Frequently Asked Questions
Q. What is the Marvel Chronology Project?
Okay, not so briefly, this time. Beginning in January 1976 and running through April 1982, George Olshevsky published the first edition of the Marvel Comics Index, comprising 12 volumes. In the mid-eighties, Marvel published their own series of the "Official Marvel Index," a total of five titles in two different formats, and written by Olshevsky. In the early nineties, Marvel again produced an index series, this time managed by Murray Ward. Unfortunately, sales on the titles didn't justify continuing the concept past the X-Men and Avengers.
Starting in January, 2009, a new Index is currently being published by Marvel. It is unknown how long this latest series will run, and how many titles/characters it will spotlight (although we hope it will continue for some time to come).
One of the most fascinating features of these indexes was "before and after" appearances of each character in each issue. They highlight the vast tapestry that Marvel's creators have woven out of the Marvel Universe over the course of over seventy years. The Marvel Chronology Project is an attempt to pick up where these indexes left off. We hope to answer the question: What is the "before and after" appearance for every significant character in every story of the Marvel Universe? And if you're one of those who thinks it can't be done, watch us.
Time after time, we're amazed at how "chronology" in the Marvel Universe "works." It clicks. Is that because there's someone chained up in Marvel's basement, working over a giant calendar on the wall, dictating which characters can appear in which books at what time? Is it blind luck? Or are we reading things in that just aren't there? Marvel isn't talking.
Anyway, this web site is intended as an information resource. If you want to read every story with your favorite character, in order by that character's perspective, this is the place to start.
Q. Is the Chronology Project affiliated with the current Index?
The MCP is independently operated, a separate entity from the Index. Having said that, several Directors here also serve as contributors to the Index. Both share the same goals of charting the appearances of Marvel characters. The MCP serves as a support to the Index when possible, and likewise, their publication serves as a guide for us.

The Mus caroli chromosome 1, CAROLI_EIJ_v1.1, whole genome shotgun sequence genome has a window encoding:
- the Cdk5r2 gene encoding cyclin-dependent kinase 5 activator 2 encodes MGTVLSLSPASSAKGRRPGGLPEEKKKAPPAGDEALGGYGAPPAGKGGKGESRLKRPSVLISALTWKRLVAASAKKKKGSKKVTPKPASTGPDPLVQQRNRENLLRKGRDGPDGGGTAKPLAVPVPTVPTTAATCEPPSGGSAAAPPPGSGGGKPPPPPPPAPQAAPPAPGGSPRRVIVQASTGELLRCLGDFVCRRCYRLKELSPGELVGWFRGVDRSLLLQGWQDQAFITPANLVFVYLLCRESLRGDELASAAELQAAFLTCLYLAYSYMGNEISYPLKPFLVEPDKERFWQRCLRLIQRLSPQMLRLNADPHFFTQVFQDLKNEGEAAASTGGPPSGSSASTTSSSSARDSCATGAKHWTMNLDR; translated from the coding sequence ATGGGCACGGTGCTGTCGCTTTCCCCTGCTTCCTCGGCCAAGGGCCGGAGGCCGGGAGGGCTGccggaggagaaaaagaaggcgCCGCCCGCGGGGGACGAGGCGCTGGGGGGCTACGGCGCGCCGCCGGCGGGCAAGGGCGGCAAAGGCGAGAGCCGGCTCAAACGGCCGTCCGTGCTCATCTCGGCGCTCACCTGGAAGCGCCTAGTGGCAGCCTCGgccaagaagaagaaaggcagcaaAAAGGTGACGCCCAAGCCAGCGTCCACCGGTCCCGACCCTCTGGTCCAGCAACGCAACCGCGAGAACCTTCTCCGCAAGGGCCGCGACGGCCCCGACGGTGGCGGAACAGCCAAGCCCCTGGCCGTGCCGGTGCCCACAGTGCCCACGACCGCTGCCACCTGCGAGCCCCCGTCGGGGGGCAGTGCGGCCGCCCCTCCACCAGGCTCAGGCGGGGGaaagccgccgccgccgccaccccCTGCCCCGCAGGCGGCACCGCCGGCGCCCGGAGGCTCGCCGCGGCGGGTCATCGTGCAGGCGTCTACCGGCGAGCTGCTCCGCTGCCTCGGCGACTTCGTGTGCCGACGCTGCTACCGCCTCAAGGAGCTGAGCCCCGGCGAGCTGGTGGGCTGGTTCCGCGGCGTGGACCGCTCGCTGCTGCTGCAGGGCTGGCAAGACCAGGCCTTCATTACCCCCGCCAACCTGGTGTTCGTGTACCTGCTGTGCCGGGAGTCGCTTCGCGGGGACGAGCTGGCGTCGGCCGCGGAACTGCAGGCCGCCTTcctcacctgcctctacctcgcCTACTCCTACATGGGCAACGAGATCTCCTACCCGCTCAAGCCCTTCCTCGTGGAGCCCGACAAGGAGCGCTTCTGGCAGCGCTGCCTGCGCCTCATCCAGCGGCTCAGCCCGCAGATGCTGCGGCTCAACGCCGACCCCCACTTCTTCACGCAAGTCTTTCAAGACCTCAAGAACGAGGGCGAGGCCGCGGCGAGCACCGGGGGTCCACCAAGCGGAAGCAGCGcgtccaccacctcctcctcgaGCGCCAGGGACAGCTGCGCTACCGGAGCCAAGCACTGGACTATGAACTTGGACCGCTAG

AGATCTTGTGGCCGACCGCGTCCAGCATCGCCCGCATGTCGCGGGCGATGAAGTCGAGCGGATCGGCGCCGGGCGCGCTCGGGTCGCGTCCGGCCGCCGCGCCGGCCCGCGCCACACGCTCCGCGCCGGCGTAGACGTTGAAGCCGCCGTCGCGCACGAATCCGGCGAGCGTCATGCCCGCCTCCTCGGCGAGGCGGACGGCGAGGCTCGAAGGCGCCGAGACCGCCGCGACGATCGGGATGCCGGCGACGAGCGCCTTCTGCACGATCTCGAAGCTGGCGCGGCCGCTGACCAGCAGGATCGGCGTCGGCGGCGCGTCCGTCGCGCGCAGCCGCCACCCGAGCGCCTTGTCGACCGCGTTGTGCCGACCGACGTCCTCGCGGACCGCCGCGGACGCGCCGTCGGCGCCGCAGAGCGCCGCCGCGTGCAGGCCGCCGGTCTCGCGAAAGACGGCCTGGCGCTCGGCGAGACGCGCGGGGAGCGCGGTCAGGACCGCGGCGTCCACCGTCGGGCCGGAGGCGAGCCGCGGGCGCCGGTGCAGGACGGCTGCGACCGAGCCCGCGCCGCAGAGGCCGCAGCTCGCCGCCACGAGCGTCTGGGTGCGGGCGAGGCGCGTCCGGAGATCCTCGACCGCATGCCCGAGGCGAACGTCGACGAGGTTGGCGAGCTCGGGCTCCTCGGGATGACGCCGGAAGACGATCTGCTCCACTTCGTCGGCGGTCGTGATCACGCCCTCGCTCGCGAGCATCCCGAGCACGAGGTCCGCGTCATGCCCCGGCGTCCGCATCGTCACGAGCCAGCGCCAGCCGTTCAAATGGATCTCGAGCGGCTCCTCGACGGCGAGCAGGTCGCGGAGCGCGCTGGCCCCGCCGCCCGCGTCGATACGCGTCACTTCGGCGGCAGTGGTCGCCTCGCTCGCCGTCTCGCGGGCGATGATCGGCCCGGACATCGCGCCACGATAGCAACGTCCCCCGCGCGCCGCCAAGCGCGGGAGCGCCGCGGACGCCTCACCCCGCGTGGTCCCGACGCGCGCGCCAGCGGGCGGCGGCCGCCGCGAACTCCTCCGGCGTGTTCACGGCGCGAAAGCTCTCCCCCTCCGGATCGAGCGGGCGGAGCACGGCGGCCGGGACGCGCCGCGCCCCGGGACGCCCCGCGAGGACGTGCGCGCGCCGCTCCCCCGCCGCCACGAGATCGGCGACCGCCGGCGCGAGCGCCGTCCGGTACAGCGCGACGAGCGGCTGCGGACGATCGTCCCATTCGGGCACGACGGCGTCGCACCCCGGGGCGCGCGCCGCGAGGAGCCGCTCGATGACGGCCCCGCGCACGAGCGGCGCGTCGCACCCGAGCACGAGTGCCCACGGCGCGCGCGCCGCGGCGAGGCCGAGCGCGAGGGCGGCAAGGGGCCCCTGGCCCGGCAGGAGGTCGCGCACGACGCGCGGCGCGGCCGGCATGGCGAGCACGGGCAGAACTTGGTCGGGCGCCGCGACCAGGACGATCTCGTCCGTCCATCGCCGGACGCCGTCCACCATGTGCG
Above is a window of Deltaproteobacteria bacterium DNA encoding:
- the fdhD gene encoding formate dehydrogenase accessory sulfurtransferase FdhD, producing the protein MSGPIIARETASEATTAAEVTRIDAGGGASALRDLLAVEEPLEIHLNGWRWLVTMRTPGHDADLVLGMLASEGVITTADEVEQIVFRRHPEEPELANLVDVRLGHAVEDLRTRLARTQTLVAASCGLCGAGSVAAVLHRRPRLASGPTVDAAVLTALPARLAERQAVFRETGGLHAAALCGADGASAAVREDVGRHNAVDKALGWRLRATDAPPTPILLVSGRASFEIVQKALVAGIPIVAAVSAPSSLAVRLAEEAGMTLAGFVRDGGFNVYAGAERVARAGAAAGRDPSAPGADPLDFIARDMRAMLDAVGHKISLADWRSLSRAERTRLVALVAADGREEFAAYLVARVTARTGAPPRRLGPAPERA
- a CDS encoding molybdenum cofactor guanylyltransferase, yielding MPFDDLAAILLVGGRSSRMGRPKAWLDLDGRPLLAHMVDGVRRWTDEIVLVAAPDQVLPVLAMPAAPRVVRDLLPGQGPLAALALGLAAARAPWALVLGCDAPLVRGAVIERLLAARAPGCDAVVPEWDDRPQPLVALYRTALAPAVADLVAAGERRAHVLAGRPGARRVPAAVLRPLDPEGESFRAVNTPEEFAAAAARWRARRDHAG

Q. The Flying Banana appears in Ragin' Cajun #31. You don't list him. Why?
There are several questions you need to ask yourself first.
1. Was this a reprint of some other story? If yes, we should have the appearance listed in the book where the story was originally printed. We don't track reprints, since they have no impact on a character's chronology.
2. Was this appearance a flashback to some previous story, with no new information imparted (what the denizens of our Forum call a "rehashback")? If yes, we'll have the appearance listed where the flashback was originally told.
3. Was this really an appearance, as opposed to a dream sequence, a remembrance, or an apocryphal story? Many web pages elect to list these kinds of appearances, which is fine. But remember: we're the Marvel Chronology Project, not the Marvel Appearances Project.
If you've gone through these three questions, and still think this appearance deserves to be listed, then by all means, let us know.
Our most likely response will be either:
This is a non-canonical story, i.e., it didn't happen. A good example would be some of the giveaway books that Marvel published in the eighties, or the various titles based on the cartoon versions of the characters; or
This was an oversight. Thanks, and we'll update the web page as quickly as possible!
Q. My favorite character is Mr. Potato Head. Why isn't he listed?
Well, it might be because he's not a Marvel Universe character. Or it might be because we thought he wasn't very important. Chances are, if that last one is the reason, we'll change our mind and add him, just because you asked nicely.
Generally, heroes and villains with codenames are listed regardless of their importance. Characters who appear in more than one title are listed, regardless of their importance. Characters who only reveal their first names are not listed, regardless of their importance. The listing of characters who reveal both their first and last names is basically a judgment call. The questions we ask ourselves are: How likely is this character to appear in some other story? and: Is this character significant?
Q. What about Marvel titles set in other universes? What about titles set in the future? Will you have listings for those books?
Generally, our focus is on the "main" Marvel Universe, (that which Alan Moore dubbed "Earth-616"). Having said that, with travel to other alternate realities and timelines a constant story point of the Marvel Universe, we do make an effort to have listings for certain titles.
Follow-Up Q. How do you decide which alternate universes/timelines are included?
To be added to the Chronology Project, the title must meet our established criteria:
1. Must be an alternate Marvel owned universe/timeline with characters appearing in multiple titles, requiring a chronology.
2. Given #1, said universe/timeline has established itself as part of the larger Marvel Multiverse, either through contact with another esablished Marvel universe, or by making multiple appearances in or from a Marvel comic that explores the Marvel Multiverse, such as What If...? or Exiles.